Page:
• Crossref
    • Search Google Scholar
    • Export Citation
  • Sun, Y., S. Solomon, A. Dai, and R. W. Portmann, 2006: How often does it rain? J. Climate, 19, 916934, https://doi.org/10.1175/JCLI3672.1.

  • Sun, Y., S. Solomon, A. Dai, and R. W. Portmann, 2007: How often will it rain? J. Climate, 20, 48014818, https://doi.org/10.1175/JCLI4263.1.

  • Taylor, K. E., R. J. Stouffer, and G. A. Meehl, 2011: An overview of CMIP5 and the experiment design. Bull. Amer. Meteor. Soc., 93, 485498, https://doi.org/10.1175/BAMS-D-11-00094.1.

    • Crossref
    • Search Google Scholar
    • Export Citation
  • Trenberth, K. E., A. Dai, R. M. Rasmussen, and D. B. Parsons, 2003: The changing character of precipitation. Bull. Amer. Meteor. Soc., 84, 12051218, https://doi.org/10.1175/BAMS-84-9-1205.

    • Crossref
    • Search Google Scholar
    • Export Citation
  • Trenberth, K. E., Y. Zhang, and M. Gehne, 2017: Intermittency in precipitation: Duration, frequency, intensity, and amounts using hourly data. J. Hydrometeor., 18, 13931412, https://doi.org/10.1175/JHM-D-16-0263.1.

    • Crossref
    • Search Google Scholar
    • Export Citation
  • van Vuuren, D. P., and Coauthors, 2011: The representative concentration pathways: An overview. Climatic Change, 109, 531, https://doi.org/10.1007/s10584-011-0148-z.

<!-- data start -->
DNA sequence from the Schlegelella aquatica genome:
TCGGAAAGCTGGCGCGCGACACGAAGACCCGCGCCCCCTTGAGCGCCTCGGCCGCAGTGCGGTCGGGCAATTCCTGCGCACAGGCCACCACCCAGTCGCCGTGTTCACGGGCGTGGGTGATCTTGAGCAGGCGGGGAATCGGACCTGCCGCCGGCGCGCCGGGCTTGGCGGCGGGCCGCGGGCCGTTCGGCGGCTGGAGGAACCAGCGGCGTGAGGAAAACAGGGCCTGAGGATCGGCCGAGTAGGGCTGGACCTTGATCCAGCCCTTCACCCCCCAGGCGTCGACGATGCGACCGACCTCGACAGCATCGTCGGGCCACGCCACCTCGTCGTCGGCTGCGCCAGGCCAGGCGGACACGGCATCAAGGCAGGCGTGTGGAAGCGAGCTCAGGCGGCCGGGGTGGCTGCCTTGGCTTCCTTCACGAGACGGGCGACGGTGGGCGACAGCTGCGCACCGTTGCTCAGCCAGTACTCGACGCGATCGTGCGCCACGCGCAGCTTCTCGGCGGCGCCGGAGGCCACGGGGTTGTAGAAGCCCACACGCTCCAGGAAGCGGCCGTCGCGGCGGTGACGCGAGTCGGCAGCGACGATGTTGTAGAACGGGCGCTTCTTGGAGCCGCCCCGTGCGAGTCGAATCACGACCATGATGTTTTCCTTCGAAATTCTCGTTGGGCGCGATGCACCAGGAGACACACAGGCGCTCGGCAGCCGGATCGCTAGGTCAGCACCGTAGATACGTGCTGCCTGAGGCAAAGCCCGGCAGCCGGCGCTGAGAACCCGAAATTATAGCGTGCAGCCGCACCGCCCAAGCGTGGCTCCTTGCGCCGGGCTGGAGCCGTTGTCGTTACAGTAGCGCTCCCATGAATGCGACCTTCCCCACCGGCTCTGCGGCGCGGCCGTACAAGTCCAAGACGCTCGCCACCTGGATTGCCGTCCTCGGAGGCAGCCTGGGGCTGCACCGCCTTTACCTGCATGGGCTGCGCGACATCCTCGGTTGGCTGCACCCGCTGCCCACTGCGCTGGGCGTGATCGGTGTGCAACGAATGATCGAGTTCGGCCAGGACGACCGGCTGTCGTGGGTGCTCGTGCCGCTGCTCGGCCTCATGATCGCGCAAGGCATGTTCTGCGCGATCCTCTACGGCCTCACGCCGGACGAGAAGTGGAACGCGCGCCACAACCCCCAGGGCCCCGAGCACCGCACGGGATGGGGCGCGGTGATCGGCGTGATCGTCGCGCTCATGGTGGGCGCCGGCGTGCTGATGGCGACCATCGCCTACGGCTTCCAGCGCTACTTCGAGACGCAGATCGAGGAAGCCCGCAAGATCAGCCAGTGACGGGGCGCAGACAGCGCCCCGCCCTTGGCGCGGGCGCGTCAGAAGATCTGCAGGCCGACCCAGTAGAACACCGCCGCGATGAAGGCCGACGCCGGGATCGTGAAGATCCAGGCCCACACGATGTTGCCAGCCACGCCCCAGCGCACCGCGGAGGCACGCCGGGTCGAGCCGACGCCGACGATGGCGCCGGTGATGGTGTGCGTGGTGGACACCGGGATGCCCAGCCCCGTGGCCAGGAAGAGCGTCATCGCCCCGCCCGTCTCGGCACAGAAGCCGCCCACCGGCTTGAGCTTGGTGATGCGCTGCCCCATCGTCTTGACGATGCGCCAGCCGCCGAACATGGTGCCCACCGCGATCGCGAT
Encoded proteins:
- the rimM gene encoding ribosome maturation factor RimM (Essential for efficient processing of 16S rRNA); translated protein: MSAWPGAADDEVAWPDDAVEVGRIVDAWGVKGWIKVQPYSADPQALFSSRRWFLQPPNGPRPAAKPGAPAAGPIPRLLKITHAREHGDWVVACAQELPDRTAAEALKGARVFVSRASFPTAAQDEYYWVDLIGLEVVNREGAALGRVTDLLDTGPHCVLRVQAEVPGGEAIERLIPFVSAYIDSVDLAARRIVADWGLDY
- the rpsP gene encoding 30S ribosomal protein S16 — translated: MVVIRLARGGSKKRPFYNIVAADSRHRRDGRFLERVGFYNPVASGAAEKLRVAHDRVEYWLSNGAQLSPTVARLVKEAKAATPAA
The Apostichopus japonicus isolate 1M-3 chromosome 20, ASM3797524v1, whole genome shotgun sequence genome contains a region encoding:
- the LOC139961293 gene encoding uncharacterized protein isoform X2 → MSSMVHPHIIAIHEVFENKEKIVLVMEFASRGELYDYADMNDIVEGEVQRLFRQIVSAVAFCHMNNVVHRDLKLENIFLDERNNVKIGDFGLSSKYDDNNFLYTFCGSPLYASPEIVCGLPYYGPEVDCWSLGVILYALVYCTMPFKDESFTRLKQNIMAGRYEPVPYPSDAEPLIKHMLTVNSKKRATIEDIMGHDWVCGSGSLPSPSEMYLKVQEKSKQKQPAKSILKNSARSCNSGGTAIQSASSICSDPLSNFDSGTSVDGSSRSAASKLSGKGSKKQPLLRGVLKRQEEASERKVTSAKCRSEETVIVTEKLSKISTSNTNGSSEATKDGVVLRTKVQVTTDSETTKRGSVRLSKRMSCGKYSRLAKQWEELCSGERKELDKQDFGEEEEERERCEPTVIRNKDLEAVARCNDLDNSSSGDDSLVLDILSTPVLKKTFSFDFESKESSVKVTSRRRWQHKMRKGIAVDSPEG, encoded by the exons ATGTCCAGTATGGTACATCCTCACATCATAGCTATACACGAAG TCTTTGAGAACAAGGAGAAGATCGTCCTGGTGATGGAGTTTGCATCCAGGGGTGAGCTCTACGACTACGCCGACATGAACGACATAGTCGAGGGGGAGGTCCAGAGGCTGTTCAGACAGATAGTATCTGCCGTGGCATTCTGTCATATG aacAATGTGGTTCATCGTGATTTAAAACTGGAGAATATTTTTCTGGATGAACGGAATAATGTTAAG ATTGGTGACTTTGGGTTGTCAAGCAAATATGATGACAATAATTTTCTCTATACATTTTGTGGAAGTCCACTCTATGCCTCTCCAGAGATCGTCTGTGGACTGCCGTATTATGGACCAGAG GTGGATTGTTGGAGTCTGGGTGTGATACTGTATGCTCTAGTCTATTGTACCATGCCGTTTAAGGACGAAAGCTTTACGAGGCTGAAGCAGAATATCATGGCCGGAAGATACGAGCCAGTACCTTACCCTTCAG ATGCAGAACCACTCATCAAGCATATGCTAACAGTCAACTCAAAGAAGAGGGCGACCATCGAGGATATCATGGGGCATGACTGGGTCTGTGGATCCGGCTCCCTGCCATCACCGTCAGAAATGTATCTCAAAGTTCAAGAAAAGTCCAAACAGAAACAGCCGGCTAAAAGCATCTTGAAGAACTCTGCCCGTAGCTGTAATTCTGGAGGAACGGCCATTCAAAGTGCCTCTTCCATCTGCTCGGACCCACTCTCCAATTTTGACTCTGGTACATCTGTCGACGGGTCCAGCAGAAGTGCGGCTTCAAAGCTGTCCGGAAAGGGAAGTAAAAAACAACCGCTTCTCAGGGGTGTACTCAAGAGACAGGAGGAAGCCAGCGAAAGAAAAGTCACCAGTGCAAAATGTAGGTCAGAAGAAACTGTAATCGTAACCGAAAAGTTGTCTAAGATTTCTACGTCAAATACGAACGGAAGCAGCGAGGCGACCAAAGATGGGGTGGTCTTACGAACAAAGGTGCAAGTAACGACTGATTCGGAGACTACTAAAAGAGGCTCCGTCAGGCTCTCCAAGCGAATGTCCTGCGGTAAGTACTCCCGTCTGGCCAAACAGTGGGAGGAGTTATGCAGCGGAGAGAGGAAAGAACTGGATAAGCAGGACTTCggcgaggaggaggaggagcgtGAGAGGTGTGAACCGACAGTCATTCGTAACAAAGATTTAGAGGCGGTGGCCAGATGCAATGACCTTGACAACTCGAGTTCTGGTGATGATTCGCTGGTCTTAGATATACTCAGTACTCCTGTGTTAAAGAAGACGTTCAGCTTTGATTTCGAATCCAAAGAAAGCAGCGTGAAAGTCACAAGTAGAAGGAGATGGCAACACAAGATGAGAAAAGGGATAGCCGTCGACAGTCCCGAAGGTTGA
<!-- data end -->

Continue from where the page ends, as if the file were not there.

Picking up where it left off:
• Crossref
    • Search Google Scholar
    • Export Citation
  • Vitart, F., A. W. Robertson, and D. L. T. Anderson, 2012: Subseasonal to Seasonal Prediction Project: Bridging the gap between weather and climate. WMO Bull., 61 (2), https://public.wmo.int/en/resources/bulletin/subseasonal-seasonal-prediction-project-bridging-gap-between-weather-and-climate.

  • Wang, J., and V. R. Kotamarthi, 2015: High-resolution dynamically downscaled projections of precipitation in the mid and late 21st century over North America. Earth’s Future, 3, 2015EF000304, https://doi.org/10.1002/2015EF000304.

    • Crossref
    • Search Google Scholar
    • Export Citation
  • Wasko, C., A. Sharma, and S. Westra, 2016: Reduced spatial extent of extreme storms at higher temperatures. Geophys. Res. Lett., 43, 40264032, https://doi.org/10.1002/2016GL068509.

    • Crossref
    • Search Google Scholar
    • Export Citation
  • Wetherald, R. T., 2010: Changes of time mean state and variability of hydrology in response to a doubling and quadrupling of CO2. Climatic Change, 102, 651670, https://doi.org/10.1007/s10584-009-9701-4.

    • Crossref
    • Search Google Scholar
    • Export Citation
  • Yokoyama, C., and Y. N. Takayabu, 2008: A statistical study on rain characteristics of tropical cyclones using TRMM satellite data. Mon. Wea. Rev., 136, 38483862, https://doi.org/10.1175/2008MWR2408.1.

    • Crossref
    • Search Google Scholar
    • Export Citation
  • Zwiers, F. W., and V. V. Kharin, 1998: Changes in the extremes of the climate simulated by CCC GCM2 under CO2 doubling. J. Climate, 11, 22002222, https://doi.org/10.1175/1520-0442(1998)011<2200:CITEOT>2.0.CO;2.

    • Crossref
    • Search Google Scholar
    • Export Citation

Supplementary Materials

Save